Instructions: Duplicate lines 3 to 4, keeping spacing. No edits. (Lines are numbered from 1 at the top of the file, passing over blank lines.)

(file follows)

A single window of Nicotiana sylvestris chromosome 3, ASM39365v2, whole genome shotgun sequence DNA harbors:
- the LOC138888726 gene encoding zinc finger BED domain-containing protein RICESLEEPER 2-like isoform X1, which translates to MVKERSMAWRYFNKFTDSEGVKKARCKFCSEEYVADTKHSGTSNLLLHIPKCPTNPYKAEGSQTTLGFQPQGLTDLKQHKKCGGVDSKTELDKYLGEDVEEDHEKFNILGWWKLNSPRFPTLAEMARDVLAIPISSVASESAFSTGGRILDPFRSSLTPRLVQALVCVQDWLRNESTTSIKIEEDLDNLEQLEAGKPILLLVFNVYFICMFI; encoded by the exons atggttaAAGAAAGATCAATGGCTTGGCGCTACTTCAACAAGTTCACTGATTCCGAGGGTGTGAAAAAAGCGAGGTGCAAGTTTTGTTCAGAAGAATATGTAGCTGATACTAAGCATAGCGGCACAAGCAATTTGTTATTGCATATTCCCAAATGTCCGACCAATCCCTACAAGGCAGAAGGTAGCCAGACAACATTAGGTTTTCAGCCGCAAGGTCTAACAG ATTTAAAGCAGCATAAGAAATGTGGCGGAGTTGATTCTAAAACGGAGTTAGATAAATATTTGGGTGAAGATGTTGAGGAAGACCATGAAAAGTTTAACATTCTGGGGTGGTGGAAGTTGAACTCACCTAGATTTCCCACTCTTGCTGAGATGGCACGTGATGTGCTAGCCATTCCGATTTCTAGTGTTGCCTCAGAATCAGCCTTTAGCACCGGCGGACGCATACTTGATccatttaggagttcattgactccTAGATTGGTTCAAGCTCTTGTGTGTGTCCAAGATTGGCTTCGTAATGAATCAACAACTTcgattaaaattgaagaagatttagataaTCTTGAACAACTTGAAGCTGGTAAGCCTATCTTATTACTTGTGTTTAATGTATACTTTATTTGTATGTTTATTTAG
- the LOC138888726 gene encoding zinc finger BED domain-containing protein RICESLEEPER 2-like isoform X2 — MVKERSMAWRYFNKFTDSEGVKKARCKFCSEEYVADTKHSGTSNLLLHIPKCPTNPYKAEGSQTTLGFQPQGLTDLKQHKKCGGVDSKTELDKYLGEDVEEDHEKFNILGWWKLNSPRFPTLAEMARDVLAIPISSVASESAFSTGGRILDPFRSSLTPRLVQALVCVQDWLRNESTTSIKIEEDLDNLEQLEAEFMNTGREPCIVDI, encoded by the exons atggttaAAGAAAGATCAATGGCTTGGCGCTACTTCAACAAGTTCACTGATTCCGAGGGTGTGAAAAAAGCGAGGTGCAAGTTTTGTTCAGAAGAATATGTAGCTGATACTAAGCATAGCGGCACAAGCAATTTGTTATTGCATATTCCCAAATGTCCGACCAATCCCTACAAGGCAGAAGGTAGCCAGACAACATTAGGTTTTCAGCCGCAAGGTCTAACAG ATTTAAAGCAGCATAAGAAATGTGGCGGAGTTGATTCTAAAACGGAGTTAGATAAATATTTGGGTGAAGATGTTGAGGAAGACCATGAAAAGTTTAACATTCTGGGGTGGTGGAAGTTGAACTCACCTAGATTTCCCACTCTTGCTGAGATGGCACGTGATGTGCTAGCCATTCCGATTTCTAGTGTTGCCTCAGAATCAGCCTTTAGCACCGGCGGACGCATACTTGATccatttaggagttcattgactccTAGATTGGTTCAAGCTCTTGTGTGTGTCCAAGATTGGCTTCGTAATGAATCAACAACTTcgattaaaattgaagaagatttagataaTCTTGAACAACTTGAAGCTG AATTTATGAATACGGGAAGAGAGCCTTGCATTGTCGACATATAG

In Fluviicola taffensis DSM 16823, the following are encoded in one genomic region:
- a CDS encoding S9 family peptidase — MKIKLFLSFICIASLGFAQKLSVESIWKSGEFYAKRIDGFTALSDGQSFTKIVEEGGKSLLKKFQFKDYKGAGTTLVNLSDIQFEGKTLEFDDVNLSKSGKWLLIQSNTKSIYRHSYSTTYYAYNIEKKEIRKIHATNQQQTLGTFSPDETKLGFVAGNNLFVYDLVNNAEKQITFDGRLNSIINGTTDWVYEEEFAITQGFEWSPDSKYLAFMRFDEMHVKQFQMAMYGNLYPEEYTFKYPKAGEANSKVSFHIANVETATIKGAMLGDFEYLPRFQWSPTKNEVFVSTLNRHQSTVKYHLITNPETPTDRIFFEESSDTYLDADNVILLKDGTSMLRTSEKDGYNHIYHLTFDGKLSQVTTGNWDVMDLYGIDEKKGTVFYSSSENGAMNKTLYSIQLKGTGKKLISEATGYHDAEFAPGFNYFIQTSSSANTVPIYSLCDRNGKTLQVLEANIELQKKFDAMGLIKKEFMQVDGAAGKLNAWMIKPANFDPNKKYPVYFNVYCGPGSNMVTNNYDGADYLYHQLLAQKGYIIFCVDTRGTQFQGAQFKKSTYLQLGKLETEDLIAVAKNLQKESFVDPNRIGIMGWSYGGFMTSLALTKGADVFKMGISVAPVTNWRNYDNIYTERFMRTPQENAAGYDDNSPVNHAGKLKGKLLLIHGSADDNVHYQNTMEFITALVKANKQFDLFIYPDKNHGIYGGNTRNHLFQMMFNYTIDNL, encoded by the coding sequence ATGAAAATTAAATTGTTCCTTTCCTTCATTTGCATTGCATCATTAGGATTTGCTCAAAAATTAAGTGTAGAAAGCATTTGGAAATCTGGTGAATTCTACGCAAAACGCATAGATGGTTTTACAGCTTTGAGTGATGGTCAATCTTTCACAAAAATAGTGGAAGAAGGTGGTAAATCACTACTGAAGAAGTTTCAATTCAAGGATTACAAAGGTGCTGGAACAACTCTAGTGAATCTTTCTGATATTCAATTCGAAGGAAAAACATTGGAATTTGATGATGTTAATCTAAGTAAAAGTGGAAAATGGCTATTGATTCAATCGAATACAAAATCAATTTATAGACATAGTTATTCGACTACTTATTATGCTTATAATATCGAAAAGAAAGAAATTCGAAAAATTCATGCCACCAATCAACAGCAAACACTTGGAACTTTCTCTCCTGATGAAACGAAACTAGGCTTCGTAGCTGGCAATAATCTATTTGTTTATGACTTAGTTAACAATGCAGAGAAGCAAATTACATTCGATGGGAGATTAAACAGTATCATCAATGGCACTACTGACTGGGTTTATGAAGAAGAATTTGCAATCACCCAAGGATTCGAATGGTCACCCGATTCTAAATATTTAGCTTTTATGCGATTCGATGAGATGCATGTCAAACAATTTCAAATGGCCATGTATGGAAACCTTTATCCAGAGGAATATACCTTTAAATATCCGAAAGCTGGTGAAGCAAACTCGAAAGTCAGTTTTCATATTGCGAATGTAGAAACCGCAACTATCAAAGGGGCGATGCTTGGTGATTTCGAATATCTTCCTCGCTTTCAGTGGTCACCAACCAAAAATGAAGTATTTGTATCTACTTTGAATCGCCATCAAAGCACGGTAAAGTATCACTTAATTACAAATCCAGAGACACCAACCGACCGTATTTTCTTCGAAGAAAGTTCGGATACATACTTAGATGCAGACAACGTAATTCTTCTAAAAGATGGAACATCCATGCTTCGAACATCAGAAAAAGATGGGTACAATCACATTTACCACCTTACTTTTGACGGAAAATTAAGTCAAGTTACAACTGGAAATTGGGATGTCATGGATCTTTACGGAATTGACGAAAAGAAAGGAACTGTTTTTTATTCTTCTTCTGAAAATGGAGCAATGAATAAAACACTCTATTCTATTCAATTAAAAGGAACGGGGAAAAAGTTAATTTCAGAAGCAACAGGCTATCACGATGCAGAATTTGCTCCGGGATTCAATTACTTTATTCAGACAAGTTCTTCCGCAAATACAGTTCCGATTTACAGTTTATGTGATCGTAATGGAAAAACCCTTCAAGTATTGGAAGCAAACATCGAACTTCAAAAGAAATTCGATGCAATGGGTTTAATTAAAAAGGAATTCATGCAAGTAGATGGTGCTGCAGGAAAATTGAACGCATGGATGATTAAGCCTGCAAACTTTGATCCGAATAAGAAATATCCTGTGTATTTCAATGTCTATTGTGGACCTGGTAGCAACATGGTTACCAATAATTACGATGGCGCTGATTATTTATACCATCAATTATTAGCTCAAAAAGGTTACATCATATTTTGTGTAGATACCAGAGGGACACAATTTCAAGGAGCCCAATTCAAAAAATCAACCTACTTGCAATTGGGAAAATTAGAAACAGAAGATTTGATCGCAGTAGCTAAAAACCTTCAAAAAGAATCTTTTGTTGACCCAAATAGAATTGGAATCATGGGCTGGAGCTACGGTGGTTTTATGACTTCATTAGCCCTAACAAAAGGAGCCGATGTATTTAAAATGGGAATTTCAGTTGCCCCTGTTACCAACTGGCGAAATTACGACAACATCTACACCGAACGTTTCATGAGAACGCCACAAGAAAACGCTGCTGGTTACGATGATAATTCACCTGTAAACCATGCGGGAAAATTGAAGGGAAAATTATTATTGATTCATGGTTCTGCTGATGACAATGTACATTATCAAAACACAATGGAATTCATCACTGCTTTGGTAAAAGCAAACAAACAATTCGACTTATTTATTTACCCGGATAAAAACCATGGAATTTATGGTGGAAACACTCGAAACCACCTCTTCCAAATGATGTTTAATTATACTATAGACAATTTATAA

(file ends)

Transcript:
- the LOC138888726 gene encoding zinc finger BED domain-containing protein RICESLEEPER 2-like isoform X2 — MVKERSMAWRYFNKFTDSEGVKKARCKFCSEEYVADTKHSGTSNLLLHIPKCPTNPYKAEGSQTTLGFQPQGLTDLKQHKKCGGVDSKTELDKYLGEDVEEDHEKFNILGWWKLNSPRFPTLAEMARDVLAIPISSVASESAFSTGGRILDPFRSSLTPRLVQALVCVQDWLRNESTTSIKIEEDLDNLEQLEAEFMNTGREPCIVDI, encoded by the exons atggttaAAGAAAGATCAATGGCTTGGCGCTACTTCAACAAGTTCACTGATTCCGAGGGTGTGAAAAAAGCGAGGTGCAAGTTTTGTTCAGAAGAATATGTAGCTGATACTAAGCATAGCGGCACAAGCAATTTGTTATTGCATATTCCCAAATGTCCGACCAATCCCTACAAGGCAGAAGGTAGCCAGACAACATTAGGTTTTCAGCCGCAAGGTCTAACAG ATTTAAAGCAGCATAAGAAATGTGGCGGAGTTGATTCTAAAACGGAGTTAGATAAATATTTGGGTGAAGATGTTGAGGAAGACCATGAAAAGTTTAACATTCTGGGGTGGTGGAAGTTGAACTCACCTAGATTTCCCACTCTTGCTGAGATGGCACGTGATGTGCTAGCCATTCCGATTTCTAGTGTTGCCTCAGAATCAGCCTTTAGCACCGGCGGACGCATACTTGATccatttaggagttcattgactccTAGATTGGTTCAAGCTCTTGTGTGTGTCCAAGATTGGCTTCGTAATGAATCAACAACTTcgattaaaattgaagaagatttagataaTCTTGAACAACTTGAAGCTG AATTTATGAATACGGGAAGAGAGCCTTGCATTGTCGACATATAG

In Fluviicola taffensis DSM 16823, the following are encoded in one genomic region: